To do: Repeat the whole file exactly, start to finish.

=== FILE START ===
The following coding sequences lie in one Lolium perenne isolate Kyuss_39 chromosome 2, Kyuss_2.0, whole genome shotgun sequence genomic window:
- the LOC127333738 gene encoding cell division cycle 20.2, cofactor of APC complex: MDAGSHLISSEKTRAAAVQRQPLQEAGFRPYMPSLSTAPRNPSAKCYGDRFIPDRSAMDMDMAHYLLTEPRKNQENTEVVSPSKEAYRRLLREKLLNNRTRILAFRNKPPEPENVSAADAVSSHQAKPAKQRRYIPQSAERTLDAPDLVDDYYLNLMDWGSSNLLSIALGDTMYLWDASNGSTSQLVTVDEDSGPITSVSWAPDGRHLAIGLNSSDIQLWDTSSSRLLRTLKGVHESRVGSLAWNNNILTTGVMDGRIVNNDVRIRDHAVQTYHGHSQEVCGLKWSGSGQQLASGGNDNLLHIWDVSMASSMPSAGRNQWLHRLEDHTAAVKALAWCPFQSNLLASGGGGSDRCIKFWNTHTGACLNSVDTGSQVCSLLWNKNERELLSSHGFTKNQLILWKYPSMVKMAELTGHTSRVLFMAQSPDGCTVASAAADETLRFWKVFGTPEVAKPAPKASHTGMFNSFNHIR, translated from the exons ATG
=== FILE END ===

The following coding sequences lie in one Lolium perenne isolate Kyuss_39 chromosome 2, Kyuss_2.0, whole genome shotgun sequence genomic window:
- the LOC127333738 gene encoding cell division cycle 20.2, cofactor of APC complex: MDAGSHLISSEKTRAAAVQRQPLQEAGFRPYMPSLSTAPRNPSAKCYGDRFIPDRSAMDMDMAHYLLTEPRKNQENTEVVSPSKEAYRRLLREKLLNNRTRILAFRNKPPEPENVSAADAVSSHQAKPAKQRRYIPQSAERTLDAPDLVDDYYLNLMDWGSSNLLSIALGDTMYLWDASNGSTSQLVTVDEDSGPITSVSWAPDGRHLAIGLNSSDIQLWDTSSSRLLRTLKGVHESRVGSLAWNNNILTTGVMDGRIVNNDVRIRDHAVQTYHGHSQEVCGLKWSGSGQQLASGGNDNLLHIWDVSMASSMPSAGRNQWLHRLEDHTAAVKALAWCPFQSNLLASGGGGSDRCIKFWNTHTGACLNSVDTGSQVCSLLWNKNERELLSSHGFTKNQLILWKYPSMVKMAELTGHTSRVLFMAQSPDGCTVASAAADETLRFWKVFGTPEVAKPAPKASHTGMFNSFNHIR, translated from the exons ATG